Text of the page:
Every day, you’ll find people on Twitter arguing about social justice. Recent decades have seen a growing consciousness of racial and ethnic inequality, especially in Western countries. Globalisation and social media make this discussion more common than ever.
But how exactly does this inequality manifest itself in business? What is minority entrepreneurship, and why should we care about it?
In this article, we discuss minority-owned ventures within the context of inequality. We will also highlight how and why they are essential to the business.
What Is Minority Entrepreneurship?
Minority entrepreneurship refers to business owners who belong to a minority group. That minority status can be religious, ethnic, racial, or cultural. Sometimes, gender or sexuality plays a role as well. In some countries and communities, women entrepreneurs are considered a minority. Read more about obstacles for women in our post on“Female Leadership: Regional Differences, Challenges, and Why is it Important?”
The exact definition of minority groups depends on where you live. According to Index Mundi, Belgium’s population looks like this: Belgian 75.2%, Italian 4.1%, Moroccan 3.7%, French 2.4%, Turkish 2%, Dutch 2%, other 10.6%. Belgian citizens are the majority, and all other ethnic groups are minorities.
The same study also looked into population percentages concerning religion. It is estimated that half of Belgium’s citizens are Roman Catholic. Over 30% are not affiliated with any religion. Others are Protestants, other Christians, Muslims, Jews, Buddhists, and atheist citizens. So, these religious groups are minorities in Belgium.
Despite distinctions in demographic statistics, minority entrepreneurship is the umbrella term.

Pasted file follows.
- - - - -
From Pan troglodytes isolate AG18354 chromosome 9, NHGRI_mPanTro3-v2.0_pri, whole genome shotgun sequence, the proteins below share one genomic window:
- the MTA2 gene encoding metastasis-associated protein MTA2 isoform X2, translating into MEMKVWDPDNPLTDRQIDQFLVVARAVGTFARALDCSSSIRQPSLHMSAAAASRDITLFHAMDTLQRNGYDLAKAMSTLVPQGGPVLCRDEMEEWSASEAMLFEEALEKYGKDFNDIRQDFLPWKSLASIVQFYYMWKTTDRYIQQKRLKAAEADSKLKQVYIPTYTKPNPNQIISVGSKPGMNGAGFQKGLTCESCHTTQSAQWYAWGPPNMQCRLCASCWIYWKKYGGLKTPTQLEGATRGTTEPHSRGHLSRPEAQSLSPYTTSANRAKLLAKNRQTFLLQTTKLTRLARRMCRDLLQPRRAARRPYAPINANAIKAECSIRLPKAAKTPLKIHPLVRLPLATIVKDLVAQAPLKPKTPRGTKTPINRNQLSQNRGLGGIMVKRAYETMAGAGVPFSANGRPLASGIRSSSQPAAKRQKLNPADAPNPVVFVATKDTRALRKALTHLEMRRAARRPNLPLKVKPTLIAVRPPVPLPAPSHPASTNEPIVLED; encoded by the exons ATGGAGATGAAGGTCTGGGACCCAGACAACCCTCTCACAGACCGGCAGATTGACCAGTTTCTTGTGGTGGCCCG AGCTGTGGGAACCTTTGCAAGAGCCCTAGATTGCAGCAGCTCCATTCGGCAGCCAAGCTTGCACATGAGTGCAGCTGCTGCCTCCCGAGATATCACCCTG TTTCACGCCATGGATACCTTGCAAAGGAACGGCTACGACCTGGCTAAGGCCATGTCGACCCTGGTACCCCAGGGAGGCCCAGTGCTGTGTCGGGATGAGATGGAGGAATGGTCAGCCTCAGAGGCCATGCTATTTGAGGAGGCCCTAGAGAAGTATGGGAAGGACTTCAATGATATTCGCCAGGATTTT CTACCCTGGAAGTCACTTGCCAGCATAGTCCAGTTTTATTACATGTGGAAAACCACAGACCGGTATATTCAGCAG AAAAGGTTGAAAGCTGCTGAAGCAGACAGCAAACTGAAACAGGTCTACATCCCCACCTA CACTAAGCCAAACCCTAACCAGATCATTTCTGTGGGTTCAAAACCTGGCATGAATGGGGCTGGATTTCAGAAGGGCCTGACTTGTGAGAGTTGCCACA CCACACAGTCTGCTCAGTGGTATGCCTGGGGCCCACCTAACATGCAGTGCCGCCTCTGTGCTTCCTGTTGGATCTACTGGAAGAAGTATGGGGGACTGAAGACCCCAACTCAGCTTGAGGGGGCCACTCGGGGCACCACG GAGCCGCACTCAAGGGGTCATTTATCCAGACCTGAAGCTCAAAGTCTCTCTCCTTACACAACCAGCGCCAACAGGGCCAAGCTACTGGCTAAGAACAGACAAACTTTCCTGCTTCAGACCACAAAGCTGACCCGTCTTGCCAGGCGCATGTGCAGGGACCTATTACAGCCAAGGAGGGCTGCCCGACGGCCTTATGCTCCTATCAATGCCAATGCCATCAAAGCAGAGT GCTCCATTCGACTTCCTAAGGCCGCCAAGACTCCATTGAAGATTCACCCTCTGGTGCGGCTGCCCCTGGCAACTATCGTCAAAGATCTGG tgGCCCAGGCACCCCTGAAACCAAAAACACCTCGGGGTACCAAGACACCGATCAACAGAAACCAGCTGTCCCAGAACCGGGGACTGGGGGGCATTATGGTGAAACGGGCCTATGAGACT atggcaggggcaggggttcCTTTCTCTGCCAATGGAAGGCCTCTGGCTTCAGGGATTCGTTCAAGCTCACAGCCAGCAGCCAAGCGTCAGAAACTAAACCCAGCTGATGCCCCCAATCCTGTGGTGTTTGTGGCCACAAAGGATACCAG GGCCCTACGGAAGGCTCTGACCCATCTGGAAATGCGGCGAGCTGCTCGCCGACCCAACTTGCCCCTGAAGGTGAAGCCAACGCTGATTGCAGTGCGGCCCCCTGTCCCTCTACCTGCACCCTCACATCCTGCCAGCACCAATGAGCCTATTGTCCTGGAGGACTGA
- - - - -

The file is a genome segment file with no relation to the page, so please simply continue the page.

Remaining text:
What Is Ethnicity?
Considering common confusion surrounding race and ethnicity, we’ll define them here. Merriam-Webster defines race as “any one of the groups that humans are often divided into based on physical traits regarded as common among people of shared ancestry”. Therefore, race is a social construct primarily based on appearance.
Ethnicity is a broader term. According to Merriam-Webster, ethnic groups are made up of a “common racial, national, tribal, religious, linguistic, or cultural origin or background.”
That means ethnic groups include the term ‘race’ to an extent.
This broad definition explains why ethnic minority entrepreneurship is an excellent general term to approach the topic. It includes most minority groups within society as an umbrella term.
Obstacles for Ethnic Minority Entrepreneurs
Unfortunately, minorities still face more obstacles in everyday life compared to majority groups. The same is valid for minority business owners. We’ll discuss the five most critical barriers.
Access to Resources
Minority entrepreneurs often face more difficulty in gaining access to crucial resources. This obstacle can manifest in a lack of access to capital, networks, stakeholders, and more.
Without access to capital, it’s hard to start their businesses and keep them running. Founding a startup and investing in its future is no easy feat. So, a lack of access to capital is an extra roadblock for an already difficult task.
The same applies to fewer opportunities to make meaningful connections. Gaining sponsors and partners is crucial for many businesses. Minority entrepreneurs struggle to boost their ventures by networking. So, they can’t reach the same success as their competitors.
This obstacle is especially relevant for female entrepreneurs from minority groups. They face an extra layer of discrimination based on gender. A report from Evidence Briefing concluded that women entrepreneurs in the UK reach the same performance level as their male counterparts. That’s while they initially face a higher financial barrier.
Discrimination and Biases
It’s hard to determine if forms of discrimination are a symptom or the source of some obstacles on this list. Without racial bias against minority groups, they would have different access to resources. It’s a chicken and egg dilemma.
Everyday microaggressions are obstacles unique to many minorities. One example is a woman constantly being interrupted in a meeting. Hence, minority entrepreneurs have to balance maintaining a good reputation whilst handling outward discrimination.
Stereotypes and prejudices create toxicity. It can creep into every aspect of their career, from business meetings to negotiations with investors. Thus, discrimination can take many forms, some subtle and some obvious.